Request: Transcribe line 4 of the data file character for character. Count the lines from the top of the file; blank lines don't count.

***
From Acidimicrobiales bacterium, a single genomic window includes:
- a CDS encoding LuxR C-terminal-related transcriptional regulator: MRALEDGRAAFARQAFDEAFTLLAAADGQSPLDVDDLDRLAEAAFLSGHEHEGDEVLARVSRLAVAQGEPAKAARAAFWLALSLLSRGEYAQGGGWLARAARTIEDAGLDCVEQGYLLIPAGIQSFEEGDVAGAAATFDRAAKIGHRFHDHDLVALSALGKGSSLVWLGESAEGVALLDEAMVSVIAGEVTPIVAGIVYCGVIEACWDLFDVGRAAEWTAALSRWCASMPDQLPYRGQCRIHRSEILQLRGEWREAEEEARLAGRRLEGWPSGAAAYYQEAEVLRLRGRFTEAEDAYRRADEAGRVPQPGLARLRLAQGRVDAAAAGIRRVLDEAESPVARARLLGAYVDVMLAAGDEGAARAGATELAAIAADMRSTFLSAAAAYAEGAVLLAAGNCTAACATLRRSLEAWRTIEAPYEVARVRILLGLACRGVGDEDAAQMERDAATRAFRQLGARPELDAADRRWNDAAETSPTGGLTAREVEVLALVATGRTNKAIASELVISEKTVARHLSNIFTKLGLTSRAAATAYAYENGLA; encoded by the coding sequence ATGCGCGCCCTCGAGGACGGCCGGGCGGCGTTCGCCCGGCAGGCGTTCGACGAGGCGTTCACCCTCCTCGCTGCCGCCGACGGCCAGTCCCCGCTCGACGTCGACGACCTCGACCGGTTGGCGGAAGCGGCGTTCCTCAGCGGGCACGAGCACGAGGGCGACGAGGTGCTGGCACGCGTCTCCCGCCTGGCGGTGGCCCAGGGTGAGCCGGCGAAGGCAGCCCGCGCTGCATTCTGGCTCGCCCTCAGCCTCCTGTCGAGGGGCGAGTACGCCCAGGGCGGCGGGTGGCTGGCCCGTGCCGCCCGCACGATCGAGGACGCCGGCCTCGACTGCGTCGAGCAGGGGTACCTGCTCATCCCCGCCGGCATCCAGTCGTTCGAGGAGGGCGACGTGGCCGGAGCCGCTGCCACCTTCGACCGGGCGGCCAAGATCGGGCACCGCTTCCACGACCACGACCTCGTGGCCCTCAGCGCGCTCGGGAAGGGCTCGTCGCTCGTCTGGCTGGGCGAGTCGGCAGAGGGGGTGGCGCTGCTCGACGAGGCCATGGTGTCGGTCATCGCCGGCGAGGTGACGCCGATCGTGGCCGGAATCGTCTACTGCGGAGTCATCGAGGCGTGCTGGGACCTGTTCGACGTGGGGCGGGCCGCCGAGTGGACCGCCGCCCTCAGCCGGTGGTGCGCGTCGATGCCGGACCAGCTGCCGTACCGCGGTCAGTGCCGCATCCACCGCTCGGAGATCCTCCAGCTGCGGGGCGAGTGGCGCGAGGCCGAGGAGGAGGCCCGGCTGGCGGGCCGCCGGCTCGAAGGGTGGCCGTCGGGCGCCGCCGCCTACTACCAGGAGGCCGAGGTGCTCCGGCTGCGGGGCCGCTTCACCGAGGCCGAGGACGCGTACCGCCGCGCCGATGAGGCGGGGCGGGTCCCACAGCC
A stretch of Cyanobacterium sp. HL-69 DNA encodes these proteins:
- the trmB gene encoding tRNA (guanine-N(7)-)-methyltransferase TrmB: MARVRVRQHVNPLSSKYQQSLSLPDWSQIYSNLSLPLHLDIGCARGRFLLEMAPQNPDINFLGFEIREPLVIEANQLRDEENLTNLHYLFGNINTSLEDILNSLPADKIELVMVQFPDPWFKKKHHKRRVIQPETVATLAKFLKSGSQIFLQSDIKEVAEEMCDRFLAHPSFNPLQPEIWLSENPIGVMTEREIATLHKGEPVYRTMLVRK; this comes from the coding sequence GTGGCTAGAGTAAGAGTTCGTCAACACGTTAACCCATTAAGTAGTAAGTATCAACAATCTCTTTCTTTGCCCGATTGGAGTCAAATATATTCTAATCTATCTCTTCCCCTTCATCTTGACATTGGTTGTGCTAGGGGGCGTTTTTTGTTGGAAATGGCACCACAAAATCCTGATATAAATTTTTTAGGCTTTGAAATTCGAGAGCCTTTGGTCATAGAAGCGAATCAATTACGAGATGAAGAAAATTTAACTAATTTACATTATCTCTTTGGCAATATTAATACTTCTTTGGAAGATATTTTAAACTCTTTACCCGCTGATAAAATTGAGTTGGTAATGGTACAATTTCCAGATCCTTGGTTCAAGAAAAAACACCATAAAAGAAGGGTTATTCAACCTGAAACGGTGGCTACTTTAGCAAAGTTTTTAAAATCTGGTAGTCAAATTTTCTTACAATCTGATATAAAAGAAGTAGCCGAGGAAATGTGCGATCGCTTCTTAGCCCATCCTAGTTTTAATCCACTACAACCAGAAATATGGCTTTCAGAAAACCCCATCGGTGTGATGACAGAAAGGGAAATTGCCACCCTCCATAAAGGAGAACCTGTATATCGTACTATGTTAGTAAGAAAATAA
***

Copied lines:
- the trmB gene encoding tRNA (guanine-N(7)-)-methyltransferase TrmB: MARVRVRQHVNPLSSKYQQSLSLPDWSQIYSNLSLPLHLDIGCARGRFLLEMAPQNPDINFLGFEIREPLVIEANQLRDEENLTNLHYLFGNINTSLEDILNSLPADKIELVMVQFPDPWFKKKHHKRRVIQPETVATLAKFLKSGSQIFLQSDIKEVAEEMCDRFLAHPSFNPLQPEIWLSENPIGVMTEREIATLHKGEPVYRTMLVRK; this comes from the coding sequence GTGGCTAGAGTAAGAGTTCGTCAACACGTTAACCCATTAAGTAGTAAGTATCAACAATCTCTTTCTTTGCCCGATTGGAGTCAAATATATTCTAATCTATCTCTTCCCCTTCATCTTGACATTGGTTGTGCTAGGGGGCGTTTTTTGTTGGAAATGGCACCACAAAATCCTGATATAAATTTTTTAGGCTTTGAAATTCGAGAGCCTTTGGTCATAGAAGCGAATCAATTACGAGATGAAGAAAATTTAACTAATTTACATTATCTCTTTGGCAATATTAATACTTCTTTGGAAGATATTTTAAACTCTTTACCCGCTGATAAAATTGAGTTGGTAATGGTACAATTTCCAGATCCTTGGTTCAAGAAAAAACACCATAAAAGAAGGGTTATTCAACCTGAAACGGTGGCTACTTTAGCAAAGTTTTTAAAATCTGGTAGTCAAATTTTCTTACAATCTGATATAAAAGAAGTAGCCGAGGAAATGTGCGATCGCTTCTTAGCCCATCCTAGTTTTAATCCACTACAACCAGAAATATGGCTTTCAGAAAACCCCATCGGTGTGATGACAGAAAGGGAAATTGCCACCCTCCATAAAGGAGAACCTGTATATCGTACTATGTTAGTAAGAAAATAA